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  • Author
    Minh Thu Nguyen
  • Co-author

    Minh Thu Nguyen MS4, Andrew Weber, MD, and Berkeley Limketkai, MD, PhD

  • Title

    Impact of perioperative nutritional support in patients undergoing major inflammatory bowel disease surgery: a nationwide analysis

  • Abstract


    Patients with inflammatory bowel disease (IBD) frequently require surgical intervention for management of complicated or severe disease. This study assessed the impact of perioperative nutritional support on postoperative outcomes and complications in IBD patients with protein-calorie malnutrition (PCM).


    We conducted a retrospective propensity score-matched study using the Nationwide Readmissions Database from 2010-2018. ICD-9 and ICD-10 codes were used to identify IBD patients with PCM who underwent intestinal surgery during index hospitalization and whether nutritional support (NS) was received via enteral (EN) and/or parenteral nutrition (PN). Using propensity score matching, patients who received NS were matched with patients who did not receive NS based on age, sex, IBD subtype, Charlson Comorbidity Index, elective admission status, patient income, expected insurance coverage, teaching hospital status, urban/rural hospital locality, and PCM severity. Logistic regression and Kaplan-Meier survival analysis were used to compare postoperative outcomes, including 30-day readmission, infection, wound dehiscence, pneumonia, urinary tract infection (UTI), deep venous thrombosis (DVT), central-line associated bloodstream infection (CLABSI), and mortality.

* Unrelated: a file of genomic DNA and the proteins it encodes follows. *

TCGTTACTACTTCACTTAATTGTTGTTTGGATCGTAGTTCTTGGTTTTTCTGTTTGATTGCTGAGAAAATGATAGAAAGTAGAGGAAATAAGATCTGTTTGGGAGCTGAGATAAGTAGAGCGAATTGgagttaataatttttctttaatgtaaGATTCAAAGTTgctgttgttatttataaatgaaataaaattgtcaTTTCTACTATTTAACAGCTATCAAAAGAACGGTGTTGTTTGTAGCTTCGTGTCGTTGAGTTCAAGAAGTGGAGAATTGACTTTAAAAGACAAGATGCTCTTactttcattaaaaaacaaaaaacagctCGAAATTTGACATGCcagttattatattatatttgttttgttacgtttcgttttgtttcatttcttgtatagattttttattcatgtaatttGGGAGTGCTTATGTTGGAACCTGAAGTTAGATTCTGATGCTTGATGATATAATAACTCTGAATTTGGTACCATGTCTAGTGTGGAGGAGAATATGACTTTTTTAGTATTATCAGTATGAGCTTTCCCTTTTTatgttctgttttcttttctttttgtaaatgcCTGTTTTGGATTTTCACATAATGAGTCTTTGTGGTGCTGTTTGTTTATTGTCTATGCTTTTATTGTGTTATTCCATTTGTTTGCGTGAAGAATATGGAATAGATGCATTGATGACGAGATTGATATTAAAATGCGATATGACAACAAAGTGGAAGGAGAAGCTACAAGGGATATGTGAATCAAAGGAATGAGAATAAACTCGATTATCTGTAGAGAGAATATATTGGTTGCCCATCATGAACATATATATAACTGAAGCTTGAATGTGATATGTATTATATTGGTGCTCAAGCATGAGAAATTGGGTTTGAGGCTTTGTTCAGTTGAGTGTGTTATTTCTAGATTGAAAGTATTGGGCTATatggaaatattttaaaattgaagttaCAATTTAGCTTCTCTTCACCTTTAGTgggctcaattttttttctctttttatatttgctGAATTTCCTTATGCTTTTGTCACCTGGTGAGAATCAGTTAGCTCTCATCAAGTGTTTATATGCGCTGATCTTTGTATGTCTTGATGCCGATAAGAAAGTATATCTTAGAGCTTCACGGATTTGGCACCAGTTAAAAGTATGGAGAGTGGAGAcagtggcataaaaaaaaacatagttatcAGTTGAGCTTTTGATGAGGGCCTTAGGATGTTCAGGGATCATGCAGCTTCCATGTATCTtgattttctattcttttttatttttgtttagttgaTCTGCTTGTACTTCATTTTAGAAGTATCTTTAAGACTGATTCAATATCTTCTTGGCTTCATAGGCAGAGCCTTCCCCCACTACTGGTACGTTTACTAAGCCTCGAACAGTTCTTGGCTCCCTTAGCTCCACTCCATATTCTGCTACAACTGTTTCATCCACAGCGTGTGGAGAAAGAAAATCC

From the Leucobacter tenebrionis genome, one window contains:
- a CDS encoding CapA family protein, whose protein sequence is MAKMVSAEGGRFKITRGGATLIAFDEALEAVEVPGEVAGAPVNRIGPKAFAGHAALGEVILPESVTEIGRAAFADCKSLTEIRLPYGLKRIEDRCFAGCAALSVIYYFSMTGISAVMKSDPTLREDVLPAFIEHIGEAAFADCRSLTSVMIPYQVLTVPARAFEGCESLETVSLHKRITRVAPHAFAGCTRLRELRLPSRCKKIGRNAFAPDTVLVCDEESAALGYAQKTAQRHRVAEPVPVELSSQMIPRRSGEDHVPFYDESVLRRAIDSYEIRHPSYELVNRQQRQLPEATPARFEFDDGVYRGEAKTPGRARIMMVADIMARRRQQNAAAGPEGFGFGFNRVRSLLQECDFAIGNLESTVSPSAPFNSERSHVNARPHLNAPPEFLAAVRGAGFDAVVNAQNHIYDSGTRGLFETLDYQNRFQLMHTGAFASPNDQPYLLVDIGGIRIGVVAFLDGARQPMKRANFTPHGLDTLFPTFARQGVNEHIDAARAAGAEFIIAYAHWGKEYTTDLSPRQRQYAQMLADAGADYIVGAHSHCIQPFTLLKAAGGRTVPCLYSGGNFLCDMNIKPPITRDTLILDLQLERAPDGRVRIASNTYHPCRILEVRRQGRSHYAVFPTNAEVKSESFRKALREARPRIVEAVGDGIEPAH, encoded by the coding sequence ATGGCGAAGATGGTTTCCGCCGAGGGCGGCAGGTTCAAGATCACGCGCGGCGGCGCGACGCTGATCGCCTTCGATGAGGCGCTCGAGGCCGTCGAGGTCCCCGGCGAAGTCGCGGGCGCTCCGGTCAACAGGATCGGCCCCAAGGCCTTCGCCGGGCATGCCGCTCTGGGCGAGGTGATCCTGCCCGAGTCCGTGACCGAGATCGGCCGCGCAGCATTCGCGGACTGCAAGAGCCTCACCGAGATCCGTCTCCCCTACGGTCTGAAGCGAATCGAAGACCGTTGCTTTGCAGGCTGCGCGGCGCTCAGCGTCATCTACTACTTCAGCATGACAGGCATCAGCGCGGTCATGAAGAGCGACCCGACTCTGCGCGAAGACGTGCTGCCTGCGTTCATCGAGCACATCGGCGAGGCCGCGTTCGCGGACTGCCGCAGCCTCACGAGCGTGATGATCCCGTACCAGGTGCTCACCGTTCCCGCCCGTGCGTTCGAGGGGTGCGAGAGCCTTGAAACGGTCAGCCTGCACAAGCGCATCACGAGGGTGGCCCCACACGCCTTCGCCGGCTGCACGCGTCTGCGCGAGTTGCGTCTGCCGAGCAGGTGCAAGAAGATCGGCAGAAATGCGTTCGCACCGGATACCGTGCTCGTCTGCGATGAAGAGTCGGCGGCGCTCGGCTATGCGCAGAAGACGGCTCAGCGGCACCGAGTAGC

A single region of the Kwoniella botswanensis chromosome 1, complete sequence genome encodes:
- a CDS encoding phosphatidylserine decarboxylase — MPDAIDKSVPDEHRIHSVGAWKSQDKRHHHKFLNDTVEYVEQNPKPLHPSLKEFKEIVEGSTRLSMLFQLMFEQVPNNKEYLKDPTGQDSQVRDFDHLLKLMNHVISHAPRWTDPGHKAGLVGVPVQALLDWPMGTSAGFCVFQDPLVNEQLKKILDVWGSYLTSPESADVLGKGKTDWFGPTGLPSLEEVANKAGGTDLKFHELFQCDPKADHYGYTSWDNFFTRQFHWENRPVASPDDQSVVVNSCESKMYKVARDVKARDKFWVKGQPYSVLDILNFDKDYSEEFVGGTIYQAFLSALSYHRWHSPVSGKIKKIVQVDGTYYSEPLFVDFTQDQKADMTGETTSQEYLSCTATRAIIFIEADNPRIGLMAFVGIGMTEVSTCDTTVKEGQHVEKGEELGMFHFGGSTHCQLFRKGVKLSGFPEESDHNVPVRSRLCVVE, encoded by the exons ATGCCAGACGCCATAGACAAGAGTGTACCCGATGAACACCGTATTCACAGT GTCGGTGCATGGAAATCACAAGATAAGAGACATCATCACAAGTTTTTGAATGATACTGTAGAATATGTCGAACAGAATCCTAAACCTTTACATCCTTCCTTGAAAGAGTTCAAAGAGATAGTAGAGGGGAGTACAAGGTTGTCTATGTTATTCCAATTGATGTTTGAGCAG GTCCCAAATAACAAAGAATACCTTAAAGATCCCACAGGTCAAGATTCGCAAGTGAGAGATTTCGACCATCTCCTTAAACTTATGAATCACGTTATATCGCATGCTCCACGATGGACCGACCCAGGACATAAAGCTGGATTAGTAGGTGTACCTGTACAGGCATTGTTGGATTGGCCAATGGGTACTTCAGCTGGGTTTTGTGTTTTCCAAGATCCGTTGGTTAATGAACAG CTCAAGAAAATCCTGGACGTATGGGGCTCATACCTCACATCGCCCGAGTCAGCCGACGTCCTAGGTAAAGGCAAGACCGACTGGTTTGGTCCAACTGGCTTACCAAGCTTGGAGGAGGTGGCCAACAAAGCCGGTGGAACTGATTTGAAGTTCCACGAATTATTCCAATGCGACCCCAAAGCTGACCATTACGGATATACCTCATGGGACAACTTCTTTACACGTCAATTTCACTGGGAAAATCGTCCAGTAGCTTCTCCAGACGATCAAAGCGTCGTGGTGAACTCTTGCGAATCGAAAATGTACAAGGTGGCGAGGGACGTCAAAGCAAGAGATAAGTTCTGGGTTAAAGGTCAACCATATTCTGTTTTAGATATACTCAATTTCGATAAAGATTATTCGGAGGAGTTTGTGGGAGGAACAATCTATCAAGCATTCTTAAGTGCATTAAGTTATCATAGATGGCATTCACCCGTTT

This study included 30,008 patients with IBD with PCM who underwent intestinal surgery; 15,306 patients received NS during the hospitalization and 14,702 controls did not receive NS. NS was associated with lower odds of 30-day postoperative mortality (OR 0.73, p<0.01) but similar odds of 30-day readmission (OR 1.06, p=0.36). NS was also associated with increased rates of overall infection (OR 1.27, p<0.01), CLABSI (OR 2.21, p=0.001), and DVT (OR 1.28, p=0.01). No significant differences were identified in rates of wound dehiscence, pneumonia, or UTI.


    Utilization of NS in patients with IBD with PCM undergoing intestinal surgery was associated with lower 30-day mortality.  NS was, however, associated with increased infectious complications and DVT. Our findings indicate that perioperative NS has mortality benefit for high-risk IBD patients, particularly when balanced against risks of other postoperative complications. 

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